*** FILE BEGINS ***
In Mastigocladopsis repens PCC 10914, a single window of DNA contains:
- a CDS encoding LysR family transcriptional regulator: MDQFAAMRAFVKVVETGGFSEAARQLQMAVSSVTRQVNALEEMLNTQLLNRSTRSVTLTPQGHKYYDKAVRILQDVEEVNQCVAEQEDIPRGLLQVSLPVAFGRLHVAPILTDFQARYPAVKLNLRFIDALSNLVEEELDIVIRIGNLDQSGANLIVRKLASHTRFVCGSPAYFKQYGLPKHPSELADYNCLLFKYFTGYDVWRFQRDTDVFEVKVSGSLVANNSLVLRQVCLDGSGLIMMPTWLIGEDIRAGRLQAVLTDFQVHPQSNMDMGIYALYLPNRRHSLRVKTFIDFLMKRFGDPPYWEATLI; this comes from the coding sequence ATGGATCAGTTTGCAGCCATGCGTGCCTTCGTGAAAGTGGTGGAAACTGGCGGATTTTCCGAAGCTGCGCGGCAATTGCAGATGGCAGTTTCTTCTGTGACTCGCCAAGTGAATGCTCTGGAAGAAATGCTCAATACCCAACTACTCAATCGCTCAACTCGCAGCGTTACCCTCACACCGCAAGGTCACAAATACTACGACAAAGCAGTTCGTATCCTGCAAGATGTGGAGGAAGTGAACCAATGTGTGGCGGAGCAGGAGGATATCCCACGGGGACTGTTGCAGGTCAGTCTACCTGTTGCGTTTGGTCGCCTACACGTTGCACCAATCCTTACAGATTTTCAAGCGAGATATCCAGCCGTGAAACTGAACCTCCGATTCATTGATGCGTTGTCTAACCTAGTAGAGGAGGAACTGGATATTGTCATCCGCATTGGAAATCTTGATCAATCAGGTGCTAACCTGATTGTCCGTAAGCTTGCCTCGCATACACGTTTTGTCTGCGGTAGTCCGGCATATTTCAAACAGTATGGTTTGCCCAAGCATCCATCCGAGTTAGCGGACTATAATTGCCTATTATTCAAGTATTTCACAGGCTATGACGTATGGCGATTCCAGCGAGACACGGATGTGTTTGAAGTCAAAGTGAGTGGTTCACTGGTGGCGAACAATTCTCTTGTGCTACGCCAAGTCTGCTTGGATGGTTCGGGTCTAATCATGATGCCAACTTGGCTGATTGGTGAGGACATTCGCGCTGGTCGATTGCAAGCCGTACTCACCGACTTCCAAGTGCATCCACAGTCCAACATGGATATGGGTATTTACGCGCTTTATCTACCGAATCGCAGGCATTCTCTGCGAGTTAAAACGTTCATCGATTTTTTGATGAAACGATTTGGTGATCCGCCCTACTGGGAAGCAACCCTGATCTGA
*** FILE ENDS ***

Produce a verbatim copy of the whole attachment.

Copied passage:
In Mastigocladopsis repens PCC 10914, a single window of DNA contains:
- a CDS encoding LysR family transcriptional regulator: MDQFAAMRAFVKVVETGGFSEAARQLQMAVSSVTRQVNALEEMLNTQLLNRSTRSVTLTPQGHKYYDKAVRILQDVEEVNQCVAEQEDIPRGLLQVSLPVAFGRLHVAPILTDFQARYPAVKLNLRFIDALSNLVEEELDIVIRIGNLDQSGANLIVRKLASHTRFVCGSPAYFKQYGLPKHPSELADYNCLLFKYFTGYDVWRFQRDTDVFEVKVSGSLVANNSLVLRQVCLDGSGLIMMPTWLIGEDIRAGRLQAVLTDFQVHPQSNMDMGIYALYLPNRRHSLRVKTFIDFLMKRFGDPPYWEATLI; this comes from the coding sequence ATGGATCAGTTTGCAGCCATGCGTGCCTTCGTGAAAGTGGTGGAAACTGGCGGATTTTCCGAAGCTGCGCGGCAATTGCAGATGGCAGTTTCTTCTGTGACTCGCCAAGTGAATGCTCTGGAAGAAATGCTCAATACCCAACTACTCAATCGCTCAACTCGCAGCGTTACCCTCACACCGCAAGGTCACAAATACTACGACAAAGCAGTTCGTATCCTGCAAGATGTGGAGGAAGTGAACCAATGTGTGGCGGAGCAGGAGGATATCCCACGGGGACTGTTGCAGGTCAGTCTACCTGTTGCGTTTGGTCGCCTACACGTTGCACCAATCCTTACAGATTTTCAAGCGAGATATCCAGCCGTGAAACTGAACCTCCGATTCATTGATGCGTTGTCTAACCTAGTAGAGGAGGAACTGGATATTGTCATCCGCATTGGAAATCTTGATCAATCAGGTGCTAACCTGATTGTCCGTAAGCTTGCCTCGCATACACGTTTTGTCTGCGGTAGTCCGGCATATTTCAAACAGTATGGTTTGCCCAAGCATCCATCCGAGTTAGCGGACTATAATTGCCTATTATTCAAGTATTTCACAGGCTATGACGTATGGCGATTCCAGCGAGACACGGATGTGTTTGAAGTCAAAGTGAGTGGTTCACTGGTGGCGAACAATTCTCTTGTGCTACGCCAAGTCTGCTTGGATGGTTCGGGTCTAATCATGATGCCAACTTGGCTGATTGGTGAGGACATTCGCGCTGGTCGATTGCAAGCCGTACTCACCGACTTCCAAGTGCATCCACAGTCCAACATGGATATGGGTATTTACGCGCTTTATCTACCGAATCGCAGGCATTCTCTGCGAGTTAAAACGTTCATCGATTTTTTGATGAAACGATTTGGTGATCCGCCCTACTGGGAAGCAACCCTGATCTGA